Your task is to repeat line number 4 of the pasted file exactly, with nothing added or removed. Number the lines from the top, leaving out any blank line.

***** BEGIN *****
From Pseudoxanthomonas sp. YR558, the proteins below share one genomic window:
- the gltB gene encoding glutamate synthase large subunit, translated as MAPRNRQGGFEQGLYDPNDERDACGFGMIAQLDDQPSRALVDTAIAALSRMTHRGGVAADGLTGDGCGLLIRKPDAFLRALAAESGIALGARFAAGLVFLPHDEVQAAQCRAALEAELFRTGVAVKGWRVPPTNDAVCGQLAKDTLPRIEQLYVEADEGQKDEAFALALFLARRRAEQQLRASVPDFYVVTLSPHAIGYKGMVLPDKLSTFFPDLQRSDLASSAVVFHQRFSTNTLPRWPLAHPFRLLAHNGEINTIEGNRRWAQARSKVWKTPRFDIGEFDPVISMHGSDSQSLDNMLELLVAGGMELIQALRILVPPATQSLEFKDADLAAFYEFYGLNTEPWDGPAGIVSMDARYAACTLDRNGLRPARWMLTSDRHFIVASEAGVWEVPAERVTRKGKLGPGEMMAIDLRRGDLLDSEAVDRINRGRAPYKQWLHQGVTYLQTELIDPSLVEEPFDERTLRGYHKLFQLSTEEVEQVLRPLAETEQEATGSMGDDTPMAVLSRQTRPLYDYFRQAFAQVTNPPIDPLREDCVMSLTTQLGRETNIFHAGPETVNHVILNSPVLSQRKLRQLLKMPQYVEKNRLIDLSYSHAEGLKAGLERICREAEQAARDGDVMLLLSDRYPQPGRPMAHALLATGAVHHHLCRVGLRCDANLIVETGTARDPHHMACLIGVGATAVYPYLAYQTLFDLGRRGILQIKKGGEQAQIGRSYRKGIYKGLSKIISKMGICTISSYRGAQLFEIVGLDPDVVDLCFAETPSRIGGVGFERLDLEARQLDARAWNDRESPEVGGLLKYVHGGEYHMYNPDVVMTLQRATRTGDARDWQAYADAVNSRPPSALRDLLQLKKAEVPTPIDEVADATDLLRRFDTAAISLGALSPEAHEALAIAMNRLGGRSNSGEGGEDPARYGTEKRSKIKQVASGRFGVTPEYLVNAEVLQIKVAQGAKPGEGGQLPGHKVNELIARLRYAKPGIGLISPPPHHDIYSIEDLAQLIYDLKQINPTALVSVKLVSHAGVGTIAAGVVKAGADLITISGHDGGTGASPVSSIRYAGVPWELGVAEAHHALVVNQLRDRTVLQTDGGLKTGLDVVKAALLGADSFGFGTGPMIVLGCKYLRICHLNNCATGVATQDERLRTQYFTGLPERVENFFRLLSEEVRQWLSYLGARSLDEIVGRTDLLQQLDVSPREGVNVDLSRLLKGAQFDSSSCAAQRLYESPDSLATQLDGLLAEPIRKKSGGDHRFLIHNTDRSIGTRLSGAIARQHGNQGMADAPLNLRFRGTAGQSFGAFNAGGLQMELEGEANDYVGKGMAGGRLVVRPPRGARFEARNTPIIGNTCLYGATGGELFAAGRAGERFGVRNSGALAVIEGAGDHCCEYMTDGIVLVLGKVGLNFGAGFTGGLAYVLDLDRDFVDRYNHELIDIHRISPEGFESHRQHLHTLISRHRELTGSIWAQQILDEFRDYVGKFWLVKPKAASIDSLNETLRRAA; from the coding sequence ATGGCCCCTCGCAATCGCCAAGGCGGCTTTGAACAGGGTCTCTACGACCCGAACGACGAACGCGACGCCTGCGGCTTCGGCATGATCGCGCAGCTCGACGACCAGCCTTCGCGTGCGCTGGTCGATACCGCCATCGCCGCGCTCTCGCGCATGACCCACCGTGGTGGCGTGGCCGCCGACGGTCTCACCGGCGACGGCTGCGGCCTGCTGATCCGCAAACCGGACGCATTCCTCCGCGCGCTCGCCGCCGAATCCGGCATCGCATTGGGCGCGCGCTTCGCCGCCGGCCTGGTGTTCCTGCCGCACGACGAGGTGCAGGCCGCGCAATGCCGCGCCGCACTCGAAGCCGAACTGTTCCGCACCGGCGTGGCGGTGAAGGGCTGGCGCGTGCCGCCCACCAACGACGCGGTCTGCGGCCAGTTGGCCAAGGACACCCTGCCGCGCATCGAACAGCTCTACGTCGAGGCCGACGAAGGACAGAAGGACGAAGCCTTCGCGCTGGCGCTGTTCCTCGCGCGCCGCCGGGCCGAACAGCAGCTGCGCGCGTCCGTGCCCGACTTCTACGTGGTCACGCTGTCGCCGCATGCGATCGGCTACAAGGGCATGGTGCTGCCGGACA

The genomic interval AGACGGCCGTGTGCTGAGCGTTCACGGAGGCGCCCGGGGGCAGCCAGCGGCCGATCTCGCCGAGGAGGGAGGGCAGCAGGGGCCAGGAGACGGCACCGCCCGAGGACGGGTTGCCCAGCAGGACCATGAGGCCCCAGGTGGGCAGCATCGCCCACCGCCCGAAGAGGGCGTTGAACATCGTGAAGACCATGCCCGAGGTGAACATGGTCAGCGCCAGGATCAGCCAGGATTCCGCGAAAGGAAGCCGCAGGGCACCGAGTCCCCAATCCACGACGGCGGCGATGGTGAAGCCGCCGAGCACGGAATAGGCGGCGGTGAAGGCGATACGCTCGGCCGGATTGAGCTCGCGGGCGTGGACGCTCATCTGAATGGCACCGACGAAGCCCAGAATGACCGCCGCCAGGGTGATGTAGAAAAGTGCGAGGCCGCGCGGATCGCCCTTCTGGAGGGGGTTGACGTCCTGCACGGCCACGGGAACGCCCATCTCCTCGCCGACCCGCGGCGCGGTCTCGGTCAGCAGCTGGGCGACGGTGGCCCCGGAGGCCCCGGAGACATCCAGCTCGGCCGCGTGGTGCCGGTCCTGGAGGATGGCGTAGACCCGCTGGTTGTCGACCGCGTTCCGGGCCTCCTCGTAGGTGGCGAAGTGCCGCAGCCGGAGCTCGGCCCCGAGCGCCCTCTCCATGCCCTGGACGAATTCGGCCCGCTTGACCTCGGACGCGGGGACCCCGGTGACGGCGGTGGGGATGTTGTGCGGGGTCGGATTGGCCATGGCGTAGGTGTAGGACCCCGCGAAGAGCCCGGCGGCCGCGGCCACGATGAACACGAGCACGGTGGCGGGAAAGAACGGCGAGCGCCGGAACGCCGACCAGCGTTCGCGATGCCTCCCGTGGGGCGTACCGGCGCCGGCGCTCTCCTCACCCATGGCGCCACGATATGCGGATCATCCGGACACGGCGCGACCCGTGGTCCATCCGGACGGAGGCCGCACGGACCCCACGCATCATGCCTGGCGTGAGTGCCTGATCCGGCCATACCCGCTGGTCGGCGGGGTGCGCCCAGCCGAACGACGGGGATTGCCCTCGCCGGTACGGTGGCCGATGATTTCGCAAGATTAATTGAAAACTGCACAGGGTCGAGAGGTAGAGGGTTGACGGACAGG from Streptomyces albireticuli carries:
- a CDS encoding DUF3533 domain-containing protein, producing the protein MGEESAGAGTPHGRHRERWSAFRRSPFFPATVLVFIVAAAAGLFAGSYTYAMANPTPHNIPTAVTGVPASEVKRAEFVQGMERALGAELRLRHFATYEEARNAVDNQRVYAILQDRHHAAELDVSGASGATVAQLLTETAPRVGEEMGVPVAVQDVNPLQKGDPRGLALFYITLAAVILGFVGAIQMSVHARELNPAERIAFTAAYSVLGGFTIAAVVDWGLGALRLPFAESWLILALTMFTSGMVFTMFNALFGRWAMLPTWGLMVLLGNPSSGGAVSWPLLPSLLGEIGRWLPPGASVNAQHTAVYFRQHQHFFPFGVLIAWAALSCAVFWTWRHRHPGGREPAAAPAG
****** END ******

- a CDS encoding DUF3533 domain-containing protein, producing the protein MGEESAGAGTPHGRHRERWSAFRRSPFFPATVLVFIVAAAAGLFAGSYTYAMANPTPHNIPTAVTGVPASEVKRAEFVQGMERALGAELRLRHFATYEEARNAVDNQRVYAILQDRHHAAELDVSGASGATVAQLLTETAPRVGEEMGVPVAVQDVNPLQKGDPRGLALFYITLAAVILGFVGAIQMSVHARELNPAERIAFTAAYSVLGGFTIAAVVDWGLGALRLPFAESWLILALTMFTSGMVFTMFNALFGRWAMLPTWGLMVLLGNPSSGGAVSWPLLPSLLGEIGRWLPPGASVNAQHTAVYFRQHQHFFPFGVLIAWAALSCAVFWTWRHRHPGGREPAAAPAG